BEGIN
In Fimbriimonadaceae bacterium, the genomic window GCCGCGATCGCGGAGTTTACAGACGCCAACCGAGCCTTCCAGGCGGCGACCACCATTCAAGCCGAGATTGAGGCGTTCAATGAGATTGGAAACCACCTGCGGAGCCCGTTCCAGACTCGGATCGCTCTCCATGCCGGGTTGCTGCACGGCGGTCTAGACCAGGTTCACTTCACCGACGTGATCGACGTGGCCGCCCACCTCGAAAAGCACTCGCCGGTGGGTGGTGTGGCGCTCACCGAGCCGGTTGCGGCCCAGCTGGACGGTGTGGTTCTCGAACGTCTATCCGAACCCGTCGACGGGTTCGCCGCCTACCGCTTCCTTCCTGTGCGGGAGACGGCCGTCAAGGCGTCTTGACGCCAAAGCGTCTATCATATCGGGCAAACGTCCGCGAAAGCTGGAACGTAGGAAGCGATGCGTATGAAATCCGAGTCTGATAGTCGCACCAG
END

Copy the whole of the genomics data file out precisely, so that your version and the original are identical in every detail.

In Fimbriimonadaceae bacterium, the genomic window GCCGCGATCGCGGAGTTTACAGACGCCAACCGAGCCTTCCAGGCGGCGACCACCATTCAAGCCGAGATTGAGGCGTTCAATGAGATTGGAAACCACCTGCGGAGCCCGTTCCAGACTCGGATCGCTCTCCATGCCGGGTTGCTGCACGGCGGTCTAGACCAGGTTCACTTCACCGACGTGATCGACGTGGCCGCCCACCTCGAAAAGCACTCGCCGGTGGGTGGTGTGGCGCTCACCGAGCCGGTTGCGGCCCAGCTGGACGGTGTGGTTCTCGAACGTCTATCCGAACCCGTCGACGGGTTCGCCGCCTACCGCTTCCTTCCTGTGCGGGAGACGGCCGTCAAGGCGTCTTGACGCCAAAGCGTCTATCATATCGGGCAAACGTCCGCGAAAGCTGGAACGTAGGAAGCGATGCGTATGAAATCCGAGTCTGATAGTCGCACCAG